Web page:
Critical Care Medicine-Neurologic Disorders>>>>>Vascular Disorders
Question 1#

A 56-year-old male is admitted to the intensive care unit (ICU) with a diagnosis of an acute descending thoracic aortic dissection. Which of the following echocardiographic findings is MOST helpful when distinguishing the true lumen from the false lumen?

a. The false lumen is usually smaller than the true lumen
b. The false lumen expands during systole
c. Intimal remnants (cobwebs) can often be seen in the true lumen
d. Color-flow Doppler pattern is in-phase with the cardiac cycle in the true lumen

Correct Answer is D

Comment:

Correct Answer: D

It is important to distinguish the true from the false lumen in an acute aortic dissection, especially when the dissection involves the ascending aorta, as there is a potential in compromising the patency of the coronaries and head and neck vessels, or distally, the visceral arteries as these may originate from the false lumen. Additionally, identification of the true lumen is critical to guide aortic wire placement during interventions. There are certain characteristics that help to identify the true lumen on echocardiography. In the descending aorta, the true lumen is usually smaller than the false lumen (A) and expands during systole (B). In the ascending aorta, the true lumen tends to be larger than the false lumen because proximal aortic pressures (closer to the left ventricle) are higher and thus keep the true lumen pressurized. The false lumen has a concave appearance compared to the convex appearance of the true lumen in systole. Echo findings of cobwebs (fibrinous remnants sheared from the intima during separation from media) are 100% specific for the false lumen in acute aortic dissection (C). Color-flow Doppler pattern is always inphase with the cardiac cycle as opposed to the out-of-phase pattern in the false lumen (D).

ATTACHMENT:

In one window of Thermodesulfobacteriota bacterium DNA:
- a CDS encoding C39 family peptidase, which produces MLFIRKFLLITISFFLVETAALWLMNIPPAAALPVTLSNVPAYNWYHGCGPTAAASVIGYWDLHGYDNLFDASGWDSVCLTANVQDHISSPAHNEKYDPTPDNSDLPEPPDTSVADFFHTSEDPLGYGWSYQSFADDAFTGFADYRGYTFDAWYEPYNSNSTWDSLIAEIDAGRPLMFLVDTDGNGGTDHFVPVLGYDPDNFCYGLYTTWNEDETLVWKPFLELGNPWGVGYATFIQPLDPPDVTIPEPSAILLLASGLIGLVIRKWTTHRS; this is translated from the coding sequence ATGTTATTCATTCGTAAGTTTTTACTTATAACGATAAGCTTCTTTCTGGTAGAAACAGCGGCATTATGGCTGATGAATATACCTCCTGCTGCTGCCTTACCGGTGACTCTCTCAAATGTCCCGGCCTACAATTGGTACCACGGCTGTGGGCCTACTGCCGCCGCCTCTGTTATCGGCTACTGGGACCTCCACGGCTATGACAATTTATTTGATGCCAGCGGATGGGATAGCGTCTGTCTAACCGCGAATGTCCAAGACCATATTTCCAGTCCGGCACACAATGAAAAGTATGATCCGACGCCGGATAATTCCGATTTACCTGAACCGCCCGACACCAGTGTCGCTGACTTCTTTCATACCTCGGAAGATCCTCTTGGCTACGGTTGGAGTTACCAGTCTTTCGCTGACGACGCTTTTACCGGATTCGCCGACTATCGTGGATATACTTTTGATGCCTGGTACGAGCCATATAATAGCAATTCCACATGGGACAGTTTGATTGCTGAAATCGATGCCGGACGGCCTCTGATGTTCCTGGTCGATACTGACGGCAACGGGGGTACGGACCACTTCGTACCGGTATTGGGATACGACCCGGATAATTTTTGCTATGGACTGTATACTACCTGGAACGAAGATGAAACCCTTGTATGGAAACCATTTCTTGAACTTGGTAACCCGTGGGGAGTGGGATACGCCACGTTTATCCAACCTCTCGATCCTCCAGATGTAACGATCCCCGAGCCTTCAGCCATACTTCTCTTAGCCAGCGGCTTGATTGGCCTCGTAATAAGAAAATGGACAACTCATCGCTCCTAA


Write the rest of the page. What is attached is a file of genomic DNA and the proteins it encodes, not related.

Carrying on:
Echocardiographic features of true and false lumen are important to recognize compression of the true lumen, which may result in organ malperfusion to identify the origin of important aortic branches (if they originate from the true vs false lumen) and provide live guidance for cannula placement in the true lumen.

References:

  1. Evangelista A, Frank A, Erbel R, et al. Echocardiography in aortic diseases: EAE recommendations for clinical practice. Eur J Echocardiogr. 2010;11(8):645-658. doi:10.1093/ejechocard/jeq056.
  2. Armstrong WF, Ryan T. Feigenbaum’s Echocardiography. Lippincott Williams & Wilkins; 2010:646-653.